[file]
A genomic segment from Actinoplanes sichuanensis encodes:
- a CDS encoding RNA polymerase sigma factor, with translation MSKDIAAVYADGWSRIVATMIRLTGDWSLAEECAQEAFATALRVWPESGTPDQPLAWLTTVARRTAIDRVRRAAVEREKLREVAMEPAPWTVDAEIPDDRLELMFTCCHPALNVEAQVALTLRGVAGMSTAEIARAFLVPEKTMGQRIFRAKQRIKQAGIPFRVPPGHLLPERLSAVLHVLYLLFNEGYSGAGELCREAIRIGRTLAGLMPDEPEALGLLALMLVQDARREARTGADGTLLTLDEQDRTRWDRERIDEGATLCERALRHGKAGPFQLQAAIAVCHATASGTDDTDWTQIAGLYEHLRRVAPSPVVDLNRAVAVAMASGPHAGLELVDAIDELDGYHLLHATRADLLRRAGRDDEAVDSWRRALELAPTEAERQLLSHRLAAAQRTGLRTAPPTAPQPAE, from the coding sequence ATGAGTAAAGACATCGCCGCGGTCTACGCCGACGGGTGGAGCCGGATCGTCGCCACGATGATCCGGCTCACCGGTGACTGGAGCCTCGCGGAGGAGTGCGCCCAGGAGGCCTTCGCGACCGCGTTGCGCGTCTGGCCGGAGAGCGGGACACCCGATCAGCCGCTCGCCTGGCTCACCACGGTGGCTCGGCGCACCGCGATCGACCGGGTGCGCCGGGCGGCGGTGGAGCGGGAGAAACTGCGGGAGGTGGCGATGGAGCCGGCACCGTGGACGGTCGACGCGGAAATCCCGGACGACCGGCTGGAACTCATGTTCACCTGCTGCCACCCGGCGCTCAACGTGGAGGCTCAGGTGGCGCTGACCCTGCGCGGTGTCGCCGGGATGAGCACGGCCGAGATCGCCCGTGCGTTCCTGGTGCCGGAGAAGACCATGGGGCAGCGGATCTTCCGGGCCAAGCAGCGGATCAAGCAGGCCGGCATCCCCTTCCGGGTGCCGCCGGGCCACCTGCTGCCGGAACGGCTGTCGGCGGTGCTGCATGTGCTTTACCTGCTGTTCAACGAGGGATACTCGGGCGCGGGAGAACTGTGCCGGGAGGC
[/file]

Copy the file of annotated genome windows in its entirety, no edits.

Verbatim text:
A genomic segment from Actinoplanes sichuanensis encodes:
- a CDS encoding RNA polymerase sigma factor, with translation MSKDIAAVYADGWSRIVATMIRLTGDWSLAEECAQEAFATALRVWPESGTPDQPLAWLTTVARRTAIDRVRRAAVEREKLREVAMEPAPWTVDAEIPDDRLELMFTCCHPALNVEAQVALTLRGVAGMSTAEIARAFLVPEKTMGQRIFRAKQRIKQAGIPFRVPPGHLLPERLSAVLHVLYLLFNEGYSGAGELCREAIRIGRTLAGLMPDEPEALGLLALMLVQDARREARTGADGTLLTLDEQDRTRWDRERIDEGATLCERALRHGKAGPFQLQAAIAVCHATASGTDDTDWTQIAGLYEHLRRVAPSPVVDLNRAVAVAMASGPHAGLELVDAIDELDGYHLLHATRADLLRRAGRDDEAVDSWRRALELAPTEAERQLLSHRLAAAQRTGLRTAPPTAPQPAE, from the coding sequence ATGAGTAAAGACATCGCCGCGGTCTACGCCGACGGGTGGAGCCGGATCGTCGCCACGATGATCCGGCTCACCGGTGACTGGAGCCTCGCGGAGGAGTGCGCCCAGGAGGCCTTCGCGACCGCGTTGCGCGTCTGGCCGGAGAGCGGGACACCCGATCAGCCGCTCGCCTGGCTCACCACGGTGGCTCGGCGCACCGCGATCGACCGGGTGCGCCGGGCGGCGGTGGAGCGGGAGAAACTGCGGGAGGTGGCGATGGAGCCGGCACCGTGGACGGTCGACGCGGAAATCCCGGACGACCGGCTGGAACTCATGTTCACCTGCTGCCACCCGGCGCTCAACGTGGAGGCTCAGGTGGCGCTGACCCTGCGCGGTGTCGCCGGGATGAGCACGGCCGAGATCGCCCGTGCGTTCCTGGTGCCGGAGAAGACCATGGGGCAGCGGATCTTCCGGGCCAAGCAGCGGATCAAGCAGGCCGGCATCCCCTTCCGGGTGCCGCCGGGCCACCTGCTGCCGGAACGGCTGTCGGCGGTGCTGCATGTGCTTTACCTGCTGTTCAACGAGGGATACTCGGGCGCGGGAGAACTGTGCCGGGAGGC